Academy Award-winning director Ang Lee adapts this Eileen Chang story set in World War II-era Shanghai that details the political intrigue surrounding a powerful political figure named Mr. Yee (Tony Leung) in Japanese-occupied Shanghai. Spanning the late '30s and early '40s, the movie introduces us to Hong Kong teen Wong Chia Chi (Tang Wei), a shy ...Read MoreAcademy Award-winning director Ang Lee adapts this Eileen Chang story set in World War II-era Shanghai that details the political intrigue surrounding a powerful political figure named Mr. Yee (Tony Leung) in Japanese-occupied Shanghai. Spanning the late '30s and early '40s, the movie introduces us to Hong Kong teen Wong Chia Chi (Tang Wei), a shy college freshman who finds her calling in a drama society devoted to patriotic plays. But the troupe's leader, Kuang Yu Min (Wang Leehom), isn't just a theater maven -- he's a revolutionary as well, and he's devoted to carrying out a bold plan to assassinate top Japanese collaborator Mr. Yee. Each student has an important role to play, and Wong puts herself in a dangerous position as Mrs. Mak; she befriends Mr. Yee's wife (Joan Chen), and slowly gains trust before tempting him into an affair. While at first the plan goes exactly as scripted, things suddenly take a deadly turn and Wong is emigrated from Hong Kong. Later, in 1941, the occupation shows no signs of ceasing and Wong is simply drifting through her days in Shanghai. Much to her surprise, the former actress finds Kuang requesting that she resume the role of Mrs. Mak. Now, as Wong again gains intimate access to her dangerous prey, she must struggle with her own identity in order to pull off the performance of a lifetime. Jason Buchanan, RoviRead Less
Tony Leung Chiu-Wai, Tang Wei, Joan Chen, Wang Lee Hom. New in new packaging. Languages: Chinese, Chinese, Chinese, Japanese, English. Run time: 158 mins. Aspect ratio: 1.85: 1. Originally released: 2007. Lust, Caution, Ang Lee's follow up to Brokeback Mountain, for which he won the Academy AwardŽ for Best Director, continues his exploration of people with a passion for each other trapped in a world where their passion could be life-threatening, but in a very different context this time. Set in China during the Japanese occupation of early World War II, the underlying plot concerns the story of young Wong Chia Chi (Tang Wei), an actress and member of a small group of student resistors planning to infiltrate the home of Mr. Yee (Tony Leung), a high-ranking collaborationist government official, in order to kill him for his role in the torture and executions of Chinese resistance fighters. Chi ingratiates herself with Yee's wife, the sophisticated and cultured Mrs. Yee (Joan Chen) under the guise of being the wife of a wealthy but unseen tycoon. Flashbacks tell the tale of how Chi came to be involved with the resistors: her acting ability is her most valuable asset, and her assignment is to act the role of Mr. Yee's lover, right down to the sex. The story of their love and the painful intimacy it involves for both of them is told through their sexual relationship, which starts out violently, drifts into S&M, and shifts with their feelings, moving from pain and fear to some sort of desperate connection. This is lust with a capital L; the film's sex scenes have become famous for their frankness and acrobatic portrayals (they took 12 days to film), but amazingly enough, it's never prurient. The nature of their sexual relationship, and not the sex itself, is the point. Chi falls in love with the man she's supposed to kill, but there is no stopping the mission and she knows it. The danger of it all collapsing for them both is ever present, and that's the Caution. The cinematography and direction in Lust, Caution is masterful, and every scene is beautiful. The film does drift into a languid pace, and at times one wonders why Lee would feel the need to draw it out at the expense of delaying the crucial climactic scenes. Still, it's a wonderful piece of storytelling that should only help solidify Ang Lee's place in cinematic history as a master of films that express the difficulty of being essentially human in an inhumane world. --Daniel Vancini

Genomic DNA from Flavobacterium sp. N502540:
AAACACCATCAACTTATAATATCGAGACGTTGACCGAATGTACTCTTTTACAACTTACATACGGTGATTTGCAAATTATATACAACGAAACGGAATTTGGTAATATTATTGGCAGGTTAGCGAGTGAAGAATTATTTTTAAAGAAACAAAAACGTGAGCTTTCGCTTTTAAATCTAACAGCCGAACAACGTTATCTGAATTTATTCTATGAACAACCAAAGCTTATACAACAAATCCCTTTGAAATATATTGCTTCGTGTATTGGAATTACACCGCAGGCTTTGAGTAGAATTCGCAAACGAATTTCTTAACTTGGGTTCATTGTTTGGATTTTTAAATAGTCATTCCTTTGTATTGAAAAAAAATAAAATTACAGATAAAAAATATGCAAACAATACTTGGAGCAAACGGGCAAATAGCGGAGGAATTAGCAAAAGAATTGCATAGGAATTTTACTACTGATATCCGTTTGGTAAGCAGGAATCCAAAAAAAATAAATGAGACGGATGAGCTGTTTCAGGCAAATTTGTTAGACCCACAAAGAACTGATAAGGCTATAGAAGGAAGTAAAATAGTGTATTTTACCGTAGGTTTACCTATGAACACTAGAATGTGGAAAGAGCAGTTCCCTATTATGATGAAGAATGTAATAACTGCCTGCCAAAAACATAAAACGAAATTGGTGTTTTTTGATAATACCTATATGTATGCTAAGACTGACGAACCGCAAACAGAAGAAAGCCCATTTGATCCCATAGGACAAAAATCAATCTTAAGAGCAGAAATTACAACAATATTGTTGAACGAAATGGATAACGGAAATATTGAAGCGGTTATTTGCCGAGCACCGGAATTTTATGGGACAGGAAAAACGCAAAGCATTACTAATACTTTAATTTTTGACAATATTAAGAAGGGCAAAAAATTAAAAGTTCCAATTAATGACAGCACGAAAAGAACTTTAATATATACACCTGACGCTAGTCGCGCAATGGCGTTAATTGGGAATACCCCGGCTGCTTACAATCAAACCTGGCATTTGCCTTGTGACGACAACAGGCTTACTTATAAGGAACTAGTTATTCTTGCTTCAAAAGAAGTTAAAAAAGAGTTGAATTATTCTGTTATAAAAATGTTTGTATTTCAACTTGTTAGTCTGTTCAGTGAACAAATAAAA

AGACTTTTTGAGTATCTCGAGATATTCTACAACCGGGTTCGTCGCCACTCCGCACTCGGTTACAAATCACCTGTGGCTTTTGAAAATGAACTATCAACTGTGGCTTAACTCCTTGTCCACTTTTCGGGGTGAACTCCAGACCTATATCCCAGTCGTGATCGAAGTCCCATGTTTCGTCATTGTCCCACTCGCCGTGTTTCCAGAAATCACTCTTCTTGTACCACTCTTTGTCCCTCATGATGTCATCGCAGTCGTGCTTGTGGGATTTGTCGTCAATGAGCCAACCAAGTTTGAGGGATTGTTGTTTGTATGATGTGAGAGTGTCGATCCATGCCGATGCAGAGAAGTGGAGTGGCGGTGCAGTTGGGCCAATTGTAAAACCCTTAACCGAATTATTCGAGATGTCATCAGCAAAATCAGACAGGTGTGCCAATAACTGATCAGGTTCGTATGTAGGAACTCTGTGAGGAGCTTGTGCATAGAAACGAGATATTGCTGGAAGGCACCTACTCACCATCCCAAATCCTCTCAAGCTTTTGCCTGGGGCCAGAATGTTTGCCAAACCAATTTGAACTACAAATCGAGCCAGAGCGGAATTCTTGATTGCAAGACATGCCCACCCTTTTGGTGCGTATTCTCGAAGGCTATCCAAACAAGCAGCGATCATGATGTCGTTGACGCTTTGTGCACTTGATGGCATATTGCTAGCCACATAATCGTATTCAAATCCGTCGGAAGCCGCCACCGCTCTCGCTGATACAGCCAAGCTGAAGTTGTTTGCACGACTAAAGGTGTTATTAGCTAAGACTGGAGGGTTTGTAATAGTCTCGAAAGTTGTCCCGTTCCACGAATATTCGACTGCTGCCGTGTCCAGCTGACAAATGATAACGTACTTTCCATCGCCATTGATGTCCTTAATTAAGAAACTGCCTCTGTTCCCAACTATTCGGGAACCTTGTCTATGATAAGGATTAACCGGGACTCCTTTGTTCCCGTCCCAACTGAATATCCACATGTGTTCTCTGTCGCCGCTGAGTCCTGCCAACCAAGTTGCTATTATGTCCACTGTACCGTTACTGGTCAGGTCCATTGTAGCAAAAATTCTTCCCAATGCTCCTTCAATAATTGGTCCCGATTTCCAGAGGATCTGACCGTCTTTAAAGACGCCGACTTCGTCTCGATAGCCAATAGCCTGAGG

Tony Leung Chiu-Wai; Tang Wei; Joan Chen; Wang Lee Hom. New. Run time: 158 mins. Languages: Cantonese, Mandarin, Chinese (unspecified dialect), Japanese, English. Brand new factory sealed. Ships worldwide. Delivery confirm for USA orders.